After selecting your fabrics to match your subject, iron on pellon interfacing to the wrong side of the fabric, cut out your patterns from you pattern and fuse them to your background. The background should have a tracing of the subject for placement of the patches.

  16. #16
    Senior Member pdcakm's Avatar
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    most photo programs have a setting for printing the photo as a line drawing. once you print it out you will have the templates for the pieces needed.

    good luck.
    pdcakm alias pat
    If things go wrong, don't go with them. ~Roger Babson

  17. #17
    Super Member ghostrider's Avatar
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    Check out the websites of some of the major pictorial quilt designers...Cynthia England, Caryl Bryer Fallert, Kathy McNeil, and maybe take the Craftsy class to give you some ideas on technique (I know nothing about what the class covers or how good it is).
    http://www.craftsy.com/class/Art-Qui...-Techniques/38

    There are some good books on the technique as well. I have England's book (hers are pieced, but the drawing step is similar)
    http://englanddesign.com/content/pic...ctorial-quilts
    and there's one by Marcia Stein, too.
    http://books.google.com/books/about/...d=fV5aBzA0vLkC

    You could also ask applique, a member here on QB. She does beautiful appliqué of all types. http://www.quiltingboard.com/members...ue-u16436.html

    Enjoy the journey!!
    The Earth without art is just "Eh".

  18. #18
    Super Member sahm4605's Avatar
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    ohhh I just had an idea!!! when you are going to get ready to cut out the fabrics trace a pic of the horse and then project it on the wall to the size that you want and then trace it out on the fabric the way that you want it to be. and you can even have the lady look at the fabric with the horse on it with the projector on. this way she can get an idea of what it will look like and size wise. my mom used to do this with paintings and murals. worked wonderfully. But that is if you can get your hands on a projector. I think that we all would love to see a pic of the finished quilt and i would love to see some of the steps that you are taking.
    when life gets you down go and talk with a little kid. They will help you work out even the worst problems with their simple logic.

  19. #19
    Super Member leatheflea's Avatar
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    Wow! You all have wonderful ideas! Thank you so much! I'll be sure to keep you posted on this quilt. It won't get underway for about another week or two.

  20. #20
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    Have you ever done this type of work before? It sounds from the questions you are asking that this is something you really are not sure about "how to do". Like Jan I cannot really see just a horse's head on a queen size quilt plus shams with the same likeness! Maybe you should rethink doing this commissioned project

  21. #21
    Power Poster QuiltE's Avatar
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    Not a black and white horse, but a holstein cow, that I made from an actual photo. Perhaps some inspiration for you ....
    Name:  Quilted Cow 001.jpg
Views: 2317
Size:  1.53 MB

    More info is in this thread .......
    http://www.quiltingboard.com/picture...e-t114217.html
    ~~~~~~~~~~~~~~~~~~~~~~~~~~~~~~~~~~~~
    Sew many ideas ... just sew little time!!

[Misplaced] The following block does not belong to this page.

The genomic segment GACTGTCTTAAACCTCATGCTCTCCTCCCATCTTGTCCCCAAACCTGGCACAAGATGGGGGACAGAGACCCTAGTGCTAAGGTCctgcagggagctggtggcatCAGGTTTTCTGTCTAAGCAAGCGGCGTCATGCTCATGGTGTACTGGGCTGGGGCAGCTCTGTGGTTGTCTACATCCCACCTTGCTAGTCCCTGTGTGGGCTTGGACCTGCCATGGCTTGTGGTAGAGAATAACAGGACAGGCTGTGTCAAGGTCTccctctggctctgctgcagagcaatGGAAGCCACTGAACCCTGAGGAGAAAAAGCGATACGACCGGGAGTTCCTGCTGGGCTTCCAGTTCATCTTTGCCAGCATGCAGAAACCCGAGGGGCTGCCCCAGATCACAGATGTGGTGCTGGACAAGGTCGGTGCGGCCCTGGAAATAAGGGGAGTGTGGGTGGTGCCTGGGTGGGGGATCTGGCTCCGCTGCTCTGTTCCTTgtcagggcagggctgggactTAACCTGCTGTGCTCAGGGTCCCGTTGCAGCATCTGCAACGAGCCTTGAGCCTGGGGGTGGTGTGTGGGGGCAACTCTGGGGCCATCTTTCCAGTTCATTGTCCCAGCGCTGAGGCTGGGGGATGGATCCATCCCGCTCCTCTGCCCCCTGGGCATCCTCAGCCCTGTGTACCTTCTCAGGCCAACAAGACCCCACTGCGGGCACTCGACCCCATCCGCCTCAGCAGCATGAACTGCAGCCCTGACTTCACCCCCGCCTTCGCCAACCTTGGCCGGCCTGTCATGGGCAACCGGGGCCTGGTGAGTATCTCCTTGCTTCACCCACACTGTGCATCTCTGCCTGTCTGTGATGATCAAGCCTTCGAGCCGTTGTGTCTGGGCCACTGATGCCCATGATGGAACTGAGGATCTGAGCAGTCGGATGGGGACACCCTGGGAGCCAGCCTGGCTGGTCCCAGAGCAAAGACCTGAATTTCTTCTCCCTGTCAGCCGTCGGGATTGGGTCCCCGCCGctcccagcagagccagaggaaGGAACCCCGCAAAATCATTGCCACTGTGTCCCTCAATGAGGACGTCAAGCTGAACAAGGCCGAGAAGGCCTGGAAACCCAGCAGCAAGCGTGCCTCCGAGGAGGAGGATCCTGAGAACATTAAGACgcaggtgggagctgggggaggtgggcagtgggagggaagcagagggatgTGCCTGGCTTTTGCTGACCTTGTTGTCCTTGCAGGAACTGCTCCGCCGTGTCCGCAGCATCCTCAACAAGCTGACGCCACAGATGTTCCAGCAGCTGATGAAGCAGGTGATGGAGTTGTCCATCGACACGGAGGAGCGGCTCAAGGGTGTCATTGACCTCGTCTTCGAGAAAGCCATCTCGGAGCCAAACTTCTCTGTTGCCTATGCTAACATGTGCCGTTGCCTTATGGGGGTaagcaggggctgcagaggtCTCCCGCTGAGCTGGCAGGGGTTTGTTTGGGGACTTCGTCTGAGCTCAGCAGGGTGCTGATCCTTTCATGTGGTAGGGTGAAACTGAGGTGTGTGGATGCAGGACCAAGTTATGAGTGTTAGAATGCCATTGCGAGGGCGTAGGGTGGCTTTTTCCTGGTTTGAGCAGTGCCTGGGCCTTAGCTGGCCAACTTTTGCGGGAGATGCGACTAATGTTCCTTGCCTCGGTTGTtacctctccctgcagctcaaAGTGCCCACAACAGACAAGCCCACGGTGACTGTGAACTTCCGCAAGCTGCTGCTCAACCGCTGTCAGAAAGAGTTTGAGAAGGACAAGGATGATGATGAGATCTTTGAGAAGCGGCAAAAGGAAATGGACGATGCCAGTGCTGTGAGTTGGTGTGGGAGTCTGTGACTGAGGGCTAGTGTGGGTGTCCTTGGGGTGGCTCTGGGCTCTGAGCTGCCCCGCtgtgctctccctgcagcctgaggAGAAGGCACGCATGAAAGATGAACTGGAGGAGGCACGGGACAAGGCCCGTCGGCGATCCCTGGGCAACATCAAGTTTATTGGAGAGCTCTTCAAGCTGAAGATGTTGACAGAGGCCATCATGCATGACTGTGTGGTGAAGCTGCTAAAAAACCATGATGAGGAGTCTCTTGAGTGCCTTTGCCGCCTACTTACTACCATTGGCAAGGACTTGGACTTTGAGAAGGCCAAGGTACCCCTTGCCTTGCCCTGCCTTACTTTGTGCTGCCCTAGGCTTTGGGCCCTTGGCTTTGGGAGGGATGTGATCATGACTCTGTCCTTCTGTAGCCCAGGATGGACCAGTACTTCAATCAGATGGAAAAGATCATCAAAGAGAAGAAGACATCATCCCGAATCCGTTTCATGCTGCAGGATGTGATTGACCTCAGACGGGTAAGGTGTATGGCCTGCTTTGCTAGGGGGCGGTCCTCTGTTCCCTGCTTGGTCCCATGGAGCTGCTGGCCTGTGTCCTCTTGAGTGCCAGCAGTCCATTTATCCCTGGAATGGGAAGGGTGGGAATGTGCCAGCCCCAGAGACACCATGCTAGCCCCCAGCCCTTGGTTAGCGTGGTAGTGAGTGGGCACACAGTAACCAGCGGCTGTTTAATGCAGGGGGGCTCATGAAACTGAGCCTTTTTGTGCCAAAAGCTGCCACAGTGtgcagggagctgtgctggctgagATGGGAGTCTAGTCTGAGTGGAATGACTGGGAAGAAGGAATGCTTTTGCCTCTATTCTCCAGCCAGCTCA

~~~~~~~~~~~~~~~~~~~~~~~~~~~~~~~~~~~~
    https://www.flickr.com/photos/[email protected]/

  22. #22
    Super Member sahm4605's Avatar
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    i love the cow and fabrics. good job on it.
    when life gets you down go and talk with a little kid. They will help you work out even the worst problems with their simple logic.

  23. #23
    Super Member leatheflea's Avatar
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    Quote Originally Posted by Geri B View Post
    Have you ever done this type of work before? It sounds from the questions you are asking that this is something you really are not sure about "how to do". Like Jan I cannot really see just a horse's head on a queen size quilt plus shams with the same likeness! Maybe you should rethink doing this commissioned project
    She wants the full horse on the quilt with no landscape in the background just solid background fabric, and the horse head on the shams. Working on commission is all about pleasing the customer. She loves her horse, she said she loves her girls eyes. If anything will give me a problem that might be it. Nope I've never tried to make a quilt in the likeness of a live subject. I don't believe in tossing in the towel before even trying. I have however made many appliqued quilts using various styles of applique. It's not on my list of must makes either, but its on her must have list. I quoted her a price and was sure she would say no thank you! but she said yes I'll pay more if needed! It'll be an adventure, who knows where the adventure may lead. All in all I just want to make her happy and make money in return.

  24. #24
    Super Member leatheflea's Avatar
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    QuiltE, Love your cow! I'm a sucker for cows, they are so cute. I know it sounds silly but we feed our neighbors cows, we've given them all names, when they here our 4 wheeler they come running, it just cracks me up! Most people don't think they have personalities but they do. So did you use a program to help you design the cow?

  25. #25
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    All I can say is Good Luck! I know someone member has the information to help you with this but that isn't me. beautiful horse!